Because the bag incorporates the handle for when you roll the bag, there’s a section down most of the back that is slightly raised, but you can generally arrange the bag so that this doesn’t get in the way too much. For example, as you can see here (right) the bag is deep enough at the bottom to fit a 70-200mm F2.8 lens in without having to lay it down, which would take up more than twice the space.
As I said, this is my portraiture kit, so I’ll take you through what’s in the bag and why I lay it out this way.
I have it set out so that I have zooms down one side, and primes down the other, with the longer focal length at the bottom in each column. I’m showing the bag sideways in this photo though, so that you can see better.
The primes run down the left side, or the bottom, as we look at the photo, starting with the 135mm F2 at the bottom of the bag. Then we have the 85mm F1.2 above that, followed by the 50mm F1.2 and the 14mm F2.8 to finish the left bank.
These are the wide aperture primes that I really like to use for portraiture, but depending on the shoot, don’t always use them as much as I’d like. When shooting groups of people, I often have to stop down the aperture more than I usually would anyway, to ensure that I get every ones’ faces in focus, and I often need the versatility of a zoom when working at peoples’ homes, as I can’t step very far backwards or forwards to zoom with my feet, so I rely on zoom lenses more than I’d like too. They are on the right side of the bag, starting with the 70-200mm F2.8 at the bottom (or far right of this photo), followed by the 24-70mm F2.8 and the 16-35mm F2.8 above that.
Some of these lenses of course are not what you’d commonly think of as portrait lenses, but for the shoot I’m doing this coming weekend, we are hoping to get some environmental portrait shots with a number of people in a largish room, which will require some wide angles. The problem of course is that wide angles are not very flattering for portraits, so I’m also keeping the possibility of doing a multiple shot stitch using images from a slightly longer focal length, which should look a little better from a portraiture perspective. If I can get approval to share the resulting images, I’ll hopefully be able to share my experiences with you later.
Keep it Organized
I like to keep the lenses in an order like this, so that I know exactly where everything is when I reach into the bag for something. It depends on which bag I’m using, but having some sort of policy that I stick with makes life easier in a fast paced shoot.
Oh, and the bodies in the middle are the 5D Mark II at the bottom, and a 1Ds Mark III above it. Two straps for the bodies are above that, and then the Black Rapid Twin-Strap at the top center. I switch between straps as makes sense during the shoot.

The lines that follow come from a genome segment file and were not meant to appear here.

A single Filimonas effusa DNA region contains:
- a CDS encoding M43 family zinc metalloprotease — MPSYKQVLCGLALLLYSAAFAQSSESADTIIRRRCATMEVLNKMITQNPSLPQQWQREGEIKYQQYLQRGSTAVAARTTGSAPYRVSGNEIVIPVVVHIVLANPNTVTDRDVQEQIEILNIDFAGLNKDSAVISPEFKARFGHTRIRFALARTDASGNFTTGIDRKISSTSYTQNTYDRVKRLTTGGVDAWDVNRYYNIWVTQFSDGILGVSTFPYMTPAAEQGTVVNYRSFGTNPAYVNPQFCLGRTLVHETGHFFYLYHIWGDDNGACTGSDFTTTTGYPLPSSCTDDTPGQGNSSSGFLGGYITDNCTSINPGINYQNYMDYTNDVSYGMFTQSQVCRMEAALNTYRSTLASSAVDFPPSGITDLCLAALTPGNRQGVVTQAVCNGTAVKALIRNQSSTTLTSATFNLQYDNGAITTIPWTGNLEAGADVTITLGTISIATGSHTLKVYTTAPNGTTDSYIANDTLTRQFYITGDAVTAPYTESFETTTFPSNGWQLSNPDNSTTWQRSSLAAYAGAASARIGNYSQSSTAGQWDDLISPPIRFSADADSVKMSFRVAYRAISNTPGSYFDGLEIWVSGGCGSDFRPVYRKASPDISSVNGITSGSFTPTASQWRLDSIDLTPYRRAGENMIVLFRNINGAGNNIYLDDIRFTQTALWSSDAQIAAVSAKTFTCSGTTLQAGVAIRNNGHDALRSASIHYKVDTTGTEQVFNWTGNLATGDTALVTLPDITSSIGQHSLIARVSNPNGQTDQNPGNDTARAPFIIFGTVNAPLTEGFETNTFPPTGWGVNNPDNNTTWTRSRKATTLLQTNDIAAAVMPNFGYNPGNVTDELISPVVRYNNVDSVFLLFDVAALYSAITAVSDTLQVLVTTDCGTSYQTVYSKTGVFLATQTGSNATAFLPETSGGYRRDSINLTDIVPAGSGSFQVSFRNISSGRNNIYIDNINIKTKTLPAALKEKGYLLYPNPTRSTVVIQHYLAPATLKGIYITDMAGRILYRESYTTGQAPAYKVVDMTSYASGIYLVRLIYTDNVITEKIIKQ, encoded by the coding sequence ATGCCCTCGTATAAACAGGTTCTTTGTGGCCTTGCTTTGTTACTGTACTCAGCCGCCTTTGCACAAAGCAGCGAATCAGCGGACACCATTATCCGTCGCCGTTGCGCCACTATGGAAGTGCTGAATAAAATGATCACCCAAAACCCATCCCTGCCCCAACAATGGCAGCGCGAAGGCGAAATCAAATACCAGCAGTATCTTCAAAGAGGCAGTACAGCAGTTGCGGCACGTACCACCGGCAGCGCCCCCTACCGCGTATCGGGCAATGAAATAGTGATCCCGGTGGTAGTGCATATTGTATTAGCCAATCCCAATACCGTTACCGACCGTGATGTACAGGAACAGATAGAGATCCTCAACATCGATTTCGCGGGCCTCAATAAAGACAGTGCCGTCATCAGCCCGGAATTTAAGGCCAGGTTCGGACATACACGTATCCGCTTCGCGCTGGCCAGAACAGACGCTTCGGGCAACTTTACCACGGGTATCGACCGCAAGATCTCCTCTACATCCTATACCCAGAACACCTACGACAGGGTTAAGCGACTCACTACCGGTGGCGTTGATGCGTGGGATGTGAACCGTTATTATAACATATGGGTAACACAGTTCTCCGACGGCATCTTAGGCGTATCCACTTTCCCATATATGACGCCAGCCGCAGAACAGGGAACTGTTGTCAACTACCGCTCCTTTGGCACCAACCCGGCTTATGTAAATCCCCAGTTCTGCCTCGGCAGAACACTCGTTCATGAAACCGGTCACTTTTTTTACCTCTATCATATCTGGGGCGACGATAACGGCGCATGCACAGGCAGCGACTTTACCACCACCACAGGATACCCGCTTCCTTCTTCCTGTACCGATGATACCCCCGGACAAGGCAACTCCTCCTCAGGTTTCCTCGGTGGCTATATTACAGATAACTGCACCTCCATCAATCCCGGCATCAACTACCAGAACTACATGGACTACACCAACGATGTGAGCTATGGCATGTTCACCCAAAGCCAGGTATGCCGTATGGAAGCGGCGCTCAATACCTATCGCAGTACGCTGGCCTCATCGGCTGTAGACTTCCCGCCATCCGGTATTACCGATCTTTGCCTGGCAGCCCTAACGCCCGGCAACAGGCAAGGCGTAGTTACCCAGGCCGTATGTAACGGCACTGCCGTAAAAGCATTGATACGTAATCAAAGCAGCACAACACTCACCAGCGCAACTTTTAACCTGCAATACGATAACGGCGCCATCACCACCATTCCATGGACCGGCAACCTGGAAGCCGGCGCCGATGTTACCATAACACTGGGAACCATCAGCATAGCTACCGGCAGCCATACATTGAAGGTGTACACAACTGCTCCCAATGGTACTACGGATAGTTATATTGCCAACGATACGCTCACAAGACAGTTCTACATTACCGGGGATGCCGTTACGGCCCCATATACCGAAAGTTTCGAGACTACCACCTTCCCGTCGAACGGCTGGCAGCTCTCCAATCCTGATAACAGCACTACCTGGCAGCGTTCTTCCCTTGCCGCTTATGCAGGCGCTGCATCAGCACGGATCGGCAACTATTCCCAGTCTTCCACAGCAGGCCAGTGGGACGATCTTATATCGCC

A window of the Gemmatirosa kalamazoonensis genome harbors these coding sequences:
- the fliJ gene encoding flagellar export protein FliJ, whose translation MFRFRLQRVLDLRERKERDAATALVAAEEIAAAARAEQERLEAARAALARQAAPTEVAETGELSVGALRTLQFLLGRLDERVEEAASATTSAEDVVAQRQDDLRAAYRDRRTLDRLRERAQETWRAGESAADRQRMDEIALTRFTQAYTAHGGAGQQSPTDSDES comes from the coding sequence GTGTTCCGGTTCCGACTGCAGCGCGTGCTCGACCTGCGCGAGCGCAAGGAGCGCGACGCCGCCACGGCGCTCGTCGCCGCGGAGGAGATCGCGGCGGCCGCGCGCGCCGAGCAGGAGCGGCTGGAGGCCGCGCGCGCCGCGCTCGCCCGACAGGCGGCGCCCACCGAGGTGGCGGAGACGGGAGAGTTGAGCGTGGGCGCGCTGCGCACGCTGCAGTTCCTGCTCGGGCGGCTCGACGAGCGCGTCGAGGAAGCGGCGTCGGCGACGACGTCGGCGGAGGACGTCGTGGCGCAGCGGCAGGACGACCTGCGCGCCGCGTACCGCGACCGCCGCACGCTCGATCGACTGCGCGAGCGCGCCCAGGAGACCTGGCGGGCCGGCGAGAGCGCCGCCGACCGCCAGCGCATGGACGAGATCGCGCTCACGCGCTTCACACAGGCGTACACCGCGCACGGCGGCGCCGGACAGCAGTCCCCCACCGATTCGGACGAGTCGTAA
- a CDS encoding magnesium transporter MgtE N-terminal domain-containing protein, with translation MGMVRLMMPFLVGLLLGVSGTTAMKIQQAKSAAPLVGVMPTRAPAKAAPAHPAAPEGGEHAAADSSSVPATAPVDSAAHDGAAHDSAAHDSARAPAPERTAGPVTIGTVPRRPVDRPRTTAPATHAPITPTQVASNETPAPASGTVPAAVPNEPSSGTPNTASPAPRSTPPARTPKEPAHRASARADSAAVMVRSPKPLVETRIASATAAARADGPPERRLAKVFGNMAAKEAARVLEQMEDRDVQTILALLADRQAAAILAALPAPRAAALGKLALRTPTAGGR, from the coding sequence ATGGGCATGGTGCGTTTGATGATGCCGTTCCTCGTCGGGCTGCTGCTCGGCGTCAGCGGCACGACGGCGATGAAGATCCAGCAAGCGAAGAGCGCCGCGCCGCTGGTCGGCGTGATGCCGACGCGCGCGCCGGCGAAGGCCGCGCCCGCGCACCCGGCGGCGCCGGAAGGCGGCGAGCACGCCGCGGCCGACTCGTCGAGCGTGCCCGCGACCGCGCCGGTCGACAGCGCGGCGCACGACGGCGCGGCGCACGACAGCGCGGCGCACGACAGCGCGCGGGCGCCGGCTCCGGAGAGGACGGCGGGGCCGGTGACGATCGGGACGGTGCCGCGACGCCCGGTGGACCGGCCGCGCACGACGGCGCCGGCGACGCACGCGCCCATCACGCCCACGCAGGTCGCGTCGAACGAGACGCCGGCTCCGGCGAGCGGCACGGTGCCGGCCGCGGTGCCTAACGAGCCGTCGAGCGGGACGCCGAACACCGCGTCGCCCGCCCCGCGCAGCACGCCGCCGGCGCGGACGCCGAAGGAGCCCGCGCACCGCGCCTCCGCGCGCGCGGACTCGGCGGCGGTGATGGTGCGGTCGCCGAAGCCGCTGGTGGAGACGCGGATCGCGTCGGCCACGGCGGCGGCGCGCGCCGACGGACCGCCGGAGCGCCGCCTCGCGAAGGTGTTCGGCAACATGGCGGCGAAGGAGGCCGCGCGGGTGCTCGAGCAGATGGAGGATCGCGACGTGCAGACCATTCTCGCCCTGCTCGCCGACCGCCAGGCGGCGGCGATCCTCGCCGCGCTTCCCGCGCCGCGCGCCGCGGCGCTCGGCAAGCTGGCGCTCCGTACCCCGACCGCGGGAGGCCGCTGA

In the top left is a light meter, which I use when working with studio lighting, and to the right is a bunch of neutral density filters for my lenses, in case I have to darken things down a little to maintain a slow enough shutter speed for my Profoto monolights when shooting with wide apertures.
You can also see that I have a battery in the bottom pocket of the front flap, and next to that is my Angle Finder C, in case I want to get down low for a dramatic angle. I don’t have my rocket blower or lens cloths in here, as I keep them in my photographer’s vest pocket. I do have my ColorChecker Passport, some lens cleaning fluid and some other maintenance stuff in the side pocket as well. I’ll have a couple of Profoto Air Remotes to fire my monolights which I’ll attach to the top of each camera while I shoot and an Air Sync to attach to my light meter, to fire the flashes from the meter to get a reading.
I’ll try to talk more about the monolights later if possible, but for now, here’s a fun photo that I also shot yesterday when I was testing using my four Profoto D1 500 monolights with the Profoto BatPac, which is basically a large powerful battery that I can run all four monolights for a few hundred frames on a full charge. This will be the first time I use the BatPac on a job, so I’ll let you know how that goes later too.
In short, I give a definite thumbs up for the ThinkTank Photo Airport Security V2.0 Rolling Camera Bag. This is a work of art in terms of camera bag manufacturing, and they have spared no expense on the real security measures that could save your gear in a pinch.
Most people reading this will know that I’m also a huge fan of Gura Gear’s Kiboko bag, and I’ll continue to use that for my nature work when I tend to cover more ground off road, and a rolling camera bag wouldn’t make much sense. But from now on, when I’m working on assignments, especially when the customer is around, the Airport Security V2.0 is going to be my bag of choice. It not only gives me the ability to carry a lot of gear, but being able to roll it will keep me from getting tired, and the bag itself just wreaks of quality, so will give my clients a great impression too.
Details of the Airport Security Rolling Camera Bag can be found on ThinkTank Photo’s Web site here: